Diana Thorneycroft

Diana Thorneycroft is a Canadian artist who re-imagines and creates dioramas of Canadian history. I love her work as it is not only brilliant in its conception but is also simultaneously hilarious and heartbreaking. Her work is like laughing as the love of your life stabs you to death.

Her series The Group of Seven Awkward Moments are little gems of wit and Canadian culture each staged in front of a different Group of Seven Painting. She describes her work as follows:

It is through the use of the collective's iconic northern landscapes, which have come to symbolize Canada as a nation, combined with scenes of accidents, disasters, and bad weather that gives the work its edge. By pairing the tranquility of traditional landscape painting with black humour, the work conjures up topical and universally familiar landscapes fraught with anxiety and contradictions.

Her series that follwed The awkward moments was much darker and effectively opens the skeletal closet of the Canadian collective consciousness. The content for A People's History relates directly to a current or historical event and exposes the dark evils that lurk at the periphery of our history books. I may have been much more interested in learning history while in school if discussions about the issues found in Thorneycroft's work were introduced and even more interested if we'd udes her work to initiate discussion. While it is fine to read about the "facts" as we all know history is written by the victor and therefore many stories go unrecorded. She describes the ongoing series:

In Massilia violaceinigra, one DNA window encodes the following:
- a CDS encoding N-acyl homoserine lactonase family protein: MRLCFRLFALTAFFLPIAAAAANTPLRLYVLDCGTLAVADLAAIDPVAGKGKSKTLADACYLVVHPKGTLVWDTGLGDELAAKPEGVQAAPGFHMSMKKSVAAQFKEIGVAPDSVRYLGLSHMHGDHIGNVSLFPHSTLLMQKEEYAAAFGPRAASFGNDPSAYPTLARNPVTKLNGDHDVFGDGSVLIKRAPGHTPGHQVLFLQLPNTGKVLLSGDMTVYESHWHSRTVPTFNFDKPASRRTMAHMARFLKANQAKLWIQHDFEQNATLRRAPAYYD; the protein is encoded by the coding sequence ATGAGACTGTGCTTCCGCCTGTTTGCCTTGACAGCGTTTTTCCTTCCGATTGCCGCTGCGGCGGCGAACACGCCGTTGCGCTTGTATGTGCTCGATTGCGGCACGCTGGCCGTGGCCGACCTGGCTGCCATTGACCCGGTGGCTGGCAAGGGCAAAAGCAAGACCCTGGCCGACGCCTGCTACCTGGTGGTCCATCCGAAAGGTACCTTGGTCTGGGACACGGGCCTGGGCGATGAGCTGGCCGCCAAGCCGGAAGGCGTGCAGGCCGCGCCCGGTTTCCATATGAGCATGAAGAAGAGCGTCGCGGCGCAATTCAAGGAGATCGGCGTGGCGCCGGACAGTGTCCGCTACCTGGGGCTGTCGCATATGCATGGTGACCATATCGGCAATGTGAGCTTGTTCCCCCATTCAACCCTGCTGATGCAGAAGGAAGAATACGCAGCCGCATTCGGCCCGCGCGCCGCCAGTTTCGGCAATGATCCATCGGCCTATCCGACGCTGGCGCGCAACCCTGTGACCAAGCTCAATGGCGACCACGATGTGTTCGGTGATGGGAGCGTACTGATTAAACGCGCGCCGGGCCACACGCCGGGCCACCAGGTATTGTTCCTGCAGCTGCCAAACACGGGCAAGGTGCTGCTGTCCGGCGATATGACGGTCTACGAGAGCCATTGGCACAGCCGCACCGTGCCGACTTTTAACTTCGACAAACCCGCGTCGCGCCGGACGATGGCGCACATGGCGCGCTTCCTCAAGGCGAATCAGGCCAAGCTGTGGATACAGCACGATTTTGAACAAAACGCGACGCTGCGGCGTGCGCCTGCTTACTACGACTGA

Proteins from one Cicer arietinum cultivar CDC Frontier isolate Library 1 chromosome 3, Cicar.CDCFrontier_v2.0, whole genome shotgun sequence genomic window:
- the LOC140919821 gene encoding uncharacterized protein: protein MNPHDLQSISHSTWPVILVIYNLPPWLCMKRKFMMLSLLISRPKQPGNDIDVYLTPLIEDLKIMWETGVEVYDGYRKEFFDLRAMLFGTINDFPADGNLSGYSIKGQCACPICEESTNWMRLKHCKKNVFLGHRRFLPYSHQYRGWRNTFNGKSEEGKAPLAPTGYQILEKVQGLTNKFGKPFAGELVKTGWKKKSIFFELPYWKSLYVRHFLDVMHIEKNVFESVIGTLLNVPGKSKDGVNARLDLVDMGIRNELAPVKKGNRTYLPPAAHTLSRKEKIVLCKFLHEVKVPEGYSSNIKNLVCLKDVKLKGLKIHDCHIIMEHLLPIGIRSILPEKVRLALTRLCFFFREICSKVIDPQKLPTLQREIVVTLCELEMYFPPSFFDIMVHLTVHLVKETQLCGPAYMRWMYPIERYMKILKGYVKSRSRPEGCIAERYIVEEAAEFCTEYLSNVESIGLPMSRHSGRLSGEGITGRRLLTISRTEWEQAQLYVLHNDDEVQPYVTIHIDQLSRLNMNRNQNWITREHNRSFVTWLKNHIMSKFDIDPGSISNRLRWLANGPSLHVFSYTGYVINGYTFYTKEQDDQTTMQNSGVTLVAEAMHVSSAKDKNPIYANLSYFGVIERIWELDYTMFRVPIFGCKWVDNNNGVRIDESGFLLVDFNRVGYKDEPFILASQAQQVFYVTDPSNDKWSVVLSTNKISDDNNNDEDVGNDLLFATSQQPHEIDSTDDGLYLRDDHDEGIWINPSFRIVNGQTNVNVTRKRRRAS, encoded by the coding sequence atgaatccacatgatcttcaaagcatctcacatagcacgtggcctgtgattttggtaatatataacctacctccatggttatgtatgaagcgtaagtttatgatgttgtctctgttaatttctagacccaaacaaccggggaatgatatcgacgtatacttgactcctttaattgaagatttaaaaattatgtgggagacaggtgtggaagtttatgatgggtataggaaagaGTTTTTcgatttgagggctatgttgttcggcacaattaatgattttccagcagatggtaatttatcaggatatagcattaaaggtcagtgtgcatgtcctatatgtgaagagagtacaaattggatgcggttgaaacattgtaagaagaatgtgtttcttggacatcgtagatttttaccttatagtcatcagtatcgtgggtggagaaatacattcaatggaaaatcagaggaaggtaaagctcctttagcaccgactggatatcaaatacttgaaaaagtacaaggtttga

With some of the research however, it became apparent the word “awkward” was not applicable. The horrors that took place in First Nations residential schools and orphanages like Mount St. Cashel, Newfoundland, speak of atrocities that eradicate all humour. 

I am in the process of completing the “atrocities” and working towards an exhibition entitled “A People’s History”. The series is about horrific events committed in Canada against our most vulnerable citizens; the disadvantaged, the uneducated and the young. At the time of each violation the victims were either ignored, disbelieved, or considered expendable.

Thorneycroft's work is an interesting form of documentary, capturing imagined events with dolls as if recreating the events for a therapist. Perhaps her work is a therapeutic form in which we all can participate as each of these events leaves an indelible impression on us as Canadians and how we see ourselves.